I had the pleasure of spending a couple weeks this year in Europe with my friends. It’d been a couple years since our last trip ,and we all were very excited to visit the places that first connected us when we met abroad. We spent weeks planning for the trip, making sure that we would fit in our favorites and see new things. This plan also included a few fancy meals from social media recommendations, which we were excited to do without having to worry about the student loans that plagued us when we were 19. The day arrived, and we finally set sail. Although it was a memorable trip filled with laughter, adventure, and an all around good time, there was one thing I hated about Paris that I didn’t realize before: Everyone smokes.
And it doesn’t matter if you are inside or outside. People smoked in restaurants, malls, bodegas, outside in parks, at the library, you name it. There was even smoking seating at the theater and opera we attended. I think the only place I didn’t see smoking was at church, which didn’t really seem to be a French thing anyways.
My friend who has asthma wound up coughing the entire time, often reaching for her inhaler. I remember thinking that Paris is such a beautiful metropolis with interesting and well-styled people, why do they want to ruin it with such a disgusting habit?
When I returned to New York, it was very apparent that New Yorkers don’t smoke as much. I rarely see it happening here, and am instantly triggered when I do. With that being said, this list is mainly for the people of Paris and anyone else who has tried, is thinking, or been encouraged to quit smoking. The time is now, trust me.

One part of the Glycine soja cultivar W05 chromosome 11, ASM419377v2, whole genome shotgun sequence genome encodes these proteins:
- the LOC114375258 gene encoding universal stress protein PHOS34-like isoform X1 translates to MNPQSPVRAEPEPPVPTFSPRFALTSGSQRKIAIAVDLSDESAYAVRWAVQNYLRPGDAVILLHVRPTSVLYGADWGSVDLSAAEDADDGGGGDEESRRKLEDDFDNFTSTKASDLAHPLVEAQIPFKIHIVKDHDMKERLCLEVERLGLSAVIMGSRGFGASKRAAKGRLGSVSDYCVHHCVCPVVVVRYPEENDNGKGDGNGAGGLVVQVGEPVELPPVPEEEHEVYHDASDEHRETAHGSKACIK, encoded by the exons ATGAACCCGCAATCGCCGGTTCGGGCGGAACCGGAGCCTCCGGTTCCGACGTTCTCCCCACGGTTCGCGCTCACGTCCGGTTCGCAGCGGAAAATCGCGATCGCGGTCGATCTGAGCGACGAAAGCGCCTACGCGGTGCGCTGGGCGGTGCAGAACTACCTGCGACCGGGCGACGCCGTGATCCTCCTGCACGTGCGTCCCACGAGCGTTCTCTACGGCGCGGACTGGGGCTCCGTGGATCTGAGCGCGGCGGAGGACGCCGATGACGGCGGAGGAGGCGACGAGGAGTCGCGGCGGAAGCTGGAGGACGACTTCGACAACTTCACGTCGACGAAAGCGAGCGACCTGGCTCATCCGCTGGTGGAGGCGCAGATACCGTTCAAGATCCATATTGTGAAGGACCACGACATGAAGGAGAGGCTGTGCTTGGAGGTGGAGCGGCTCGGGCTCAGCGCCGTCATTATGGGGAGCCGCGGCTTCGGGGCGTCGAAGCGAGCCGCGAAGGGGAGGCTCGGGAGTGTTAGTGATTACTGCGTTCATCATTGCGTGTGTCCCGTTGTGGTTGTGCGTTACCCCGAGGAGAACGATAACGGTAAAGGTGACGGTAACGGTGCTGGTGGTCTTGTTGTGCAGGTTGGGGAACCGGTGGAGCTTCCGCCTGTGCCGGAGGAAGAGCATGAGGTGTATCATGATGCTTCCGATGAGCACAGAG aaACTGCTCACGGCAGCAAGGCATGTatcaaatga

Of course, it will be a journey that might be challenging, but think of all the benefits you will receive: Healthy lungs, longer lasting life, better breath, the list goes on.
Have a hard why
I learned this tip in Weight Watchers a few years ago, and I believe it can be applied here. If you know why you want/need to quit smoking, be it better health, more time with family, financial constraints, or what have you, it becomes easier to stick to that as a motivator. Surely there will be days where you want to fall back to your vice, but generally repeating the “why” and being firm in it will help you succeed.
Be confident it will happen
My mom often says, “what a man thinks, so is he.” This popular scripture from the Bible perfectly describes confidence. Say this is your fifth time trying to quit smoking and you don’t know how successful you will be this time around. You need to speak life into your decision and increase your confidence level that you will succeed. Try visualizing yourself as a non-smoker and repeat affirmations everyday to get you there.
Figure out why you were smoking
Did you start off as a social smoker? Only participating in the act when you were outside with friends and then saw it form into its own habit? Did you start smoking in the pandemic as a means to manage your stress? Whatever the case, figure out why you started and try to plan a better option to fulfill that sensation. If you were doing it as a stress management activity, maybe take up painting, reading, or exercising to combat.
PSA: The FDA banned Juuls, so if you’re an e-cig person, they’re probably hard to come by.